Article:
This kind of crap always gives me a lip twitch. You do realize that the opinions expressed on this website concerning religion is seen as "hatefull" no matter how missunderstood. Do you really want the theistic majority deciding what "hate speech" is?

At least in America, because I can't speak for other countries. LAWS ARE ALREADY IN PLACE, that make it illegal to harm, or advocate harm to others FOR WHATEVER REASON.

For the same reason you can't say, "Go kill joe shmo because he slept with my wife" you can't say, "go kill joe shmo because they are Muslim, or Jewish or atheist".

BUT, I damned sure don't want to live in a PC society where I cant bitch about things I don't like. Freedom of speech does not mean freedom from being offended.

I am all for minimizing bigotry and hate. I am dead set against law language that makes the expression of thoughts illegal. "Hate speech" is bad law language and smacks of "thought police". Your good intent is going to bite you in the ass.

What PC atheists and Christians ect ect ect, fail to realize is that THEY may not be the jury, judge, cop or lawmaker deciding what is or is not "hate speech". It is dangerous to put that kind of power into the hands of legislature. Iran has "hate speech" laws against "offending Allah, but I wouldn't want to live there.

Common law applies to the atheist and Christian and BOTH are allowed to blaspheme and even insult each other. I can say, "The pope is an asshat" and the Christian can say, "Atheists are scum". WHAT NEITHER OF US CAN DO IS SAY, "Go harm the other".

Battling bigotry should not involve the bad tactic of using government to censor unpopular or offensive speech. The free market is where you battle without a government nipple.

DONT FUCK WITH FREE SPEECH!

Let the words fly in both directions from either side with the understanding that we don't harm, or advocate the harm of others. Don't tell me what I can or cannot say.

 

 

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 Ditto.Free speech is a

 Ditto.

Free speech is a pretty big thing down here.  Even the "no advocation of harm" rule is pretty tailored if I remember correctly..

I suppose you can still sue people for defamation.. but the requirements are pretty steep (IMO), even more so if your suing a media outlet.

Question: Doesn't europe still have a neo-nazi problem? Or do they just exist, not openly, as the KKK does?


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RhadTheGizmo wrote: Just to

RhadTheGizmo wrote:

 Just to interject for a moment and then I'll step back again.  I think a distinction might need to be made between an establishment of religion and the infringement on the free exercise thereof.  While they issues often overlap, I think that it is clear that a "law prohibiting belief" would violate the free exercise clause of the US constitution (1st amendment), disallowing theists from holding positions of influence would likely violate article VI or a free speech violation.. 

 

The atheist logo would perhaps be more applicable to the original question because, arguably, it is an "establishment of religion" but does not infringe upon the "free exercise of religion" per se.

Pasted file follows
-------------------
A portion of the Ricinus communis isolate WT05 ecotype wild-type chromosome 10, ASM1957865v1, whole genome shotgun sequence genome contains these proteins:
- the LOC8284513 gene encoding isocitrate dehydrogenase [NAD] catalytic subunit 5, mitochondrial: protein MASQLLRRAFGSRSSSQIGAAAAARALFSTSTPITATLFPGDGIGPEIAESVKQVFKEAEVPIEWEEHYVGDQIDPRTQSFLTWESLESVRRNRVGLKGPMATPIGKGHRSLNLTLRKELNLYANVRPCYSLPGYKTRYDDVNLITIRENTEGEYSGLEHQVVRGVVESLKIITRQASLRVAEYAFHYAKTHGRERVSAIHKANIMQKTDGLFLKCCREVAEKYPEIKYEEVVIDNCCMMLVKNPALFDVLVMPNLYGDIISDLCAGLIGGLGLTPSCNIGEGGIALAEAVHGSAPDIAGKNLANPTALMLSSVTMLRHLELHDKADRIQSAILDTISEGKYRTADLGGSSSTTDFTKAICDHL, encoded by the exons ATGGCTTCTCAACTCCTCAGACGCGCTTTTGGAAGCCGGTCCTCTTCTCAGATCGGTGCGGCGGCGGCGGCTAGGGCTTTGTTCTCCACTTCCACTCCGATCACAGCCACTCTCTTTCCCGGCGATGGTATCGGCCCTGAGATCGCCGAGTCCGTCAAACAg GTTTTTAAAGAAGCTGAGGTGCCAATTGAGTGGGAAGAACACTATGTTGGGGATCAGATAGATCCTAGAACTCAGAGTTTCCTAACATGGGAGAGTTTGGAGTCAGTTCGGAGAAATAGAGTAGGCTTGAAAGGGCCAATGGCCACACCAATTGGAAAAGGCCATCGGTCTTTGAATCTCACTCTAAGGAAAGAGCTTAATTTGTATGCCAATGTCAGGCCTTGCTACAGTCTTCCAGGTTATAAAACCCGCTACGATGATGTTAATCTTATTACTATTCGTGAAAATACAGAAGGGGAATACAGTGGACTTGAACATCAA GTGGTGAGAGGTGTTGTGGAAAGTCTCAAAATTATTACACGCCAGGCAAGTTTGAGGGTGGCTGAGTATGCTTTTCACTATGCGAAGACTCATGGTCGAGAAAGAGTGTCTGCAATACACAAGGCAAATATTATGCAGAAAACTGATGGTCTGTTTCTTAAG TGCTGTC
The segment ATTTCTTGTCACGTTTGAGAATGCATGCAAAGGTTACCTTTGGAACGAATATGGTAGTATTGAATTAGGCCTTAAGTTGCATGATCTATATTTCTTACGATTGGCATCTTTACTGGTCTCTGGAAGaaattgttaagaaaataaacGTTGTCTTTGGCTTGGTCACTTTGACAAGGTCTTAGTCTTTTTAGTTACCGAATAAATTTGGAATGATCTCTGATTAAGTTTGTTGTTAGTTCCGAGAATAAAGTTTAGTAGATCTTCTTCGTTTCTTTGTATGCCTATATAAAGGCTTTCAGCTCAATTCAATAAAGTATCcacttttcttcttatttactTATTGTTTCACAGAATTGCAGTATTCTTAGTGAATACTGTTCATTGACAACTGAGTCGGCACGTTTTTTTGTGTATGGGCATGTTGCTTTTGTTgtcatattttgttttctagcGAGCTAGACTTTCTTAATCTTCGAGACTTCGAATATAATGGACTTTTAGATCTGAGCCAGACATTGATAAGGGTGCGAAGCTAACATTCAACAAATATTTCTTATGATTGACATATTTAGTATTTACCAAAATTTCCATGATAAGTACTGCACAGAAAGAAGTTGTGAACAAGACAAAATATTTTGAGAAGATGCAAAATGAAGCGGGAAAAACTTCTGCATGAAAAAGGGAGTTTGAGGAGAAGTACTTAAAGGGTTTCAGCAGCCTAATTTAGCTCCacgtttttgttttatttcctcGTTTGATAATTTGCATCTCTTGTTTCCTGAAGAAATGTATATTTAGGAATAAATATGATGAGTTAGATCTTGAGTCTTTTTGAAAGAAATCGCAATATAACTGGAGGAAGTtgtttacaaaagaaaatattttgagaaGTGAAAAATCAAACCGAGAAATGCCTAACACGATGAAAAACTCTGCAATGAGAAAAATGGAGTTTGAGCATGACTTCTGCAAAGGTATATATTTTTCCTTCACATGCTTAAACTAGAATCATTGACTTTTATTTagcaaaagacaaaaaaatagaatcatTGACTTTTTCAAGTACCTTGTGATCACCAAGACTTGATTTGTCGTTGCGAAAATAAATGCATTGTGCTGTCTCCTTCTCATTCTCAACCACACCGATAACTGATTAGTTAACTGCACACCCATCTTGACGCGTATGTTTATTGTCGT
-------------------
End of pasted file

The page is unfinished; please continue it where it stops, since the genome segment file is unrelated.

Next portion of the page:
and with that.. I go back to studying religious liberty.

I disagree somewhat. The two are very much intertwined. Then again, most freedoms/rights/civil liberties kind of prop one another up.


 

"Anyone can repress a woman, but you need 'dictated' scriptures to feel you're really right in repressing her. In the same way, homophobes thrive everywhere. But you must feel you've got scripture on your side to come up with the tedious 'Adam and Eve not Adam and Steve' style arguments instead of just recognising that some people are different." - Douglas Murray


RhadTheGizmo
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 Of course they can

 Of course they can overlap.. and often times do.. but I was strictly speaking pure establishment case. 

A public school can't forbid the teaching of evolution at a school because this would be "an establishment of religion"--according to the supreme court anyways.  

Is there a free exercise element in there? Perhaps... but its a lot harder of a case.  Or.. perhaps a nativity scene alone with a menorah at the local court house.. free exercise element? or just establishment violation?

My question, strictly establishment.  It is much more fascinating of a question because it doesn't, necessarily, infringe upon individual rights to have an openly religious government (or, in the alternative, an atheist one).  

Heh.. and no.. I am not in favor of either one.. I'm very fine with the (technically) secular federal government that we have.

 

 


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RhadTheGizmo wrote:A public

RhadTheGizmo wrote:

A public school can't forbid the teaching of evolution at a school because this would be "an establishment of religion"--according to the supreme court anyways.  

Is there a free exercise element in there? Perhaps... but its a lot harder of a case.  Or.. perhaps a nativity scene alone with a menorah at the local court house.. free exercise element? or just establishment violation?

Heh.. and no.. I am not in favor of either one.. I'm very fine with the (technically) secular federal government that we have.

 

When you get into things like not teaching evolution because your faith has a mutually exclusive competing idea about life that contradicts one of science's greatest theories, then that free exercise is impinging on the on the child's mental welfare. This rationalization is also a slippery slope, because you if you have enough sympathetic courts and expensive legal power, you can keeping pushing everything your religion disagrees with to get it either not taught in school, or your alternative taught along side it.